When not even black is dark enough

I was just trying to color check the shadows from a piece of black cloth and realized the value from pure ivory black was to bright. But after adjust the lights in the room to solve my first problem, my titanium white couldn't match the highlights from the main subject - a white porcelain cup.

Is this a common problem?
How do I go from here? I find the only solution to find another, brighter piece of cloth than the black one I have. 

Comments

  • There are plenty of times where the blackest black we can mix is not dark enough.  Adjusting your lighting setup is one way to deal with it.  

    To clarify, are you saying that your titanium white isn't bright enough for the highlights now?  

    This is part of the world of painting.  Mark even mentions this in his course or a video somewhere.  If you are a beginner, I would recommend just matching and painting the darkest/brightest color you can that is as close as possible to the color you need, even if it's not technically the same.  We simply can't achieve the exact black or white all the time.

    However, as you become more confident and skilled, what good artists do is paint the rest of the painting darker to make the highlight stand out, or vice versa.  
    DesertskydencalAbstraction
  • Thank you for the response!

    Exactly, when I adapt the lights so I can match the darkest darks, I am no longer able to reach the brightest white with my titanium. But I solved it by change the black cloth to a light yellowish one. I have the whole range now!

    If somebody knows the video where Mark talks about the issue please post it (if it is on youtube) ! 
  • edited October 6
    I'm a little surprised you needed to change the black cloth. I wouldn't have. Ever. If you can take a photo of something, you can paint it.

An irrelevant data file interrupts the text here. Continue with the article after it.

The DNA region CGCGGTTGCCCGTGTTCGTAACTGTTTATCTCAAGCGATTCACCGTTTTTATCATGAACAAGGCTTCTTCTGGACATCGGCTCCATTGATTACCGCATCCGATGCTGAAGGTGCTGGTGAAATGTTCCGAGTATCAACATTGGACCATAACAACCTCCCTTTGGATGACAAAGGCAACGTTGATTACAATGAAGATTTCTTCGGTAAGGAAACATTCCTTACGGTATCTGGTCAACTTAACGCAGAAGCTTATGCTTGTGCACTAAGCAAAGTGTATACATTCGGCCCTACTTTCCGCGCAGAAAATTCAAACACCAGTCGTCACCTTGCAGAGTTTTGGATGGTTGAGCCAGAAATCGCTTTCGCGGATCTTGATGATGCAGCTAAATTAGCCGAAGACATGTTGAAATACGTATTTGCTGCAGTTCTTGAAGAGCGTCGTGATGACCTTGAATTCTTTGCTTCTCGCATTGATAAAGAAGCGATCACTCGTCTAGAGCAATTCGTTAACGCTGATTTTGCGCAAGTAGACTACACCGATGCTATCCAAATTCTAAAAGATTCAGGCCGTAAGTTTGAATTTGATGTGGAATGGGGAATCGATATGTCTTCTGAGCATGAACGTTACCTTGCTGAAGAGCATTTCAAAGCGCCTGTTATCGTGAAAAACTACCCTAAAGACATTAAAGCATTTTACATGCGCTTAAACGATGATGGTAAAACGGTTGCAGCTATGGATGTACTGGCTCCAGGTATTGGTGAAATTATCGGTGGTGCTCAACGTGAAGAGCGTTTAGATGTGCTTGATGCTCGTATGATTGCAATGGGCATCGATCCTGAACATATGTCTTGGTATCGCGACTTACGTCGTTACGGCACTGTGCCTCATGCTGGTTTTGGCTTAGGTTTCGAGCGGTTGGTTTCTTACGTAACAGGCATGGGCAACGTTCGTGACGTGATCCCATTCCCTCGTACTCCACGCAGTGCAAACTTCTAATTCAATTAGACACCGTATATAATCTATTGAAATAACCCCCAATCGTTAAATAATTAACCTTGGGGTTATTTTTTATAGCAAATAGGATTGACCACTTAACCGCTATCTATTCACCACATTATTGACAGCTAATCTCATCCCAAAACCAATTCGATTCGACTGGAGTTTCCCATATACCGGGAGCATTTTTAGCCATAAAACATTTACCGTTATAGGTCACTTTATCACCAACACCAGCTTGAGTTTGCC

Almost nothing we ever paint is pure black, including black objects. As soon as you stand back, air is between you and the object and that reduces the intensity of the black, even in a relatively short distance. Then light is still reflecting from a black object, in your case folds of cloth or surfaces, and that creates form in different values. And when we paint in our darkest dark, even a mixed black like umber & ultramarine, the imagination plays a role and tells us it is dark.
    Also you're painting the 'tonal distance' to create tonal relationships, not necessarily copying the exact values you see. Knowing that your pure white is the lightest you can achieve - you save that for the highlights - which is often gleam of sunlight. Anything else must be less than that. So, often the values of everything are 'dimmed down' in tone to create space for that important impact that light hitting something has on us psychologically.
  • Due to the limitations of paint, having to make an editorial decision to compress the tonal values at the light or dark end of the overall scale is a traditional dilemma for the artist. Chose one, you can't chose both.
    Suez
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